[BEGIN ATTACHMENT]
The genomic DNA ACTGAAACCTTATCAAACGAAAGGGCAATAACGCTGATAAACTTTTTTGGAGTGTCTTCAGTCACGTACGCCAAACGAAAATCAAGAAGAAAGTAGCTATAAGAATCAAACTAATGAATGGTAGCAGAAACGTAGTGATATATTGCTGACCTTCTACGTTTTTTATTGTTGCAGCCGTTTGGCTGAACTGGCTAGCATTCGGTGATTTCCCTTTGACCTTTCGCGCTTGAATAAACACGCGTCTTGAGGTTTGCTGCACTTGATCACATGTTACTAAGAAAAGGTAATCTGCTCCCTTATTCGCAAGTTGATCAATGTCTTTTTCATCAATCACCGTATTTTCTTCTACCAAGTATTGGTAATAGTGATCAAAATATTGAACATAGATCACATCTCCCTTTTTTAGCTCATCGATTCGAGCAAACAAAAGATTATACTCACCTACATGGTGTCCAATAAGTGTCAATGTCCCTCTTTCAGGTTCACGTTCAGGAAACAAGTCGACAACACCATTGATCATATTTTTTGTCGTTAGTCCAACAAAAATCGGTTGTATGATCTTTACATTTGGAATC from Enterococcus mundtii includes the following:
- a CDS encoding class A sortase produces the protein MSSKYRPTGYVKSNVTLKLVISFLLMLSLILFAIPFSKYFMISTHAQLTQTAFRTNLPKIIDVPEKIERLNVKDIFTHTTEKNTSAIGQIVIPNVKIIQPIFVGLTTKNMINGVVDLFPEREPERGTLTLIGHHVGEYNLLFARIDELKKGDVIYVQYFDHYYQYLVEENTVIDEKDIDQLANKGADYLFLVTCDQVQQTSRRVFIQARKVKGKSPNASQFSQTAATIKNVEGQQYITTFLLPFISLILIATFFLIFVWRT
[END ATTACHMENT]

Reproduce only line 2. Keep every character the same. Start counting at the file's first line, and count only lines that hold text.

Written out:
- a CDS encoding class A sortase produces the protein MSSKYRPTGYVKSNVTLKLVISFLLMLSLILFAIPFSKYFMISTHAQLTQTAFRTNLPKIIDVPEKIERLNVKDIFTHTTEKNTSAIGQIVIPNVKIIQPIFVGLTTKNMINGVVDLFPEREPERGTLTLIGHHVGEYNLLFARIDELKKGDVIYVQYFDHYYQYLVEENTVIDEKDIDQLANKGADYLFLVTCDQVQQTSRRVFIQARKVKGKSPNASQFSQTAATIKNVEGQQYITTFLLPFISLILIATFFLIFVWRT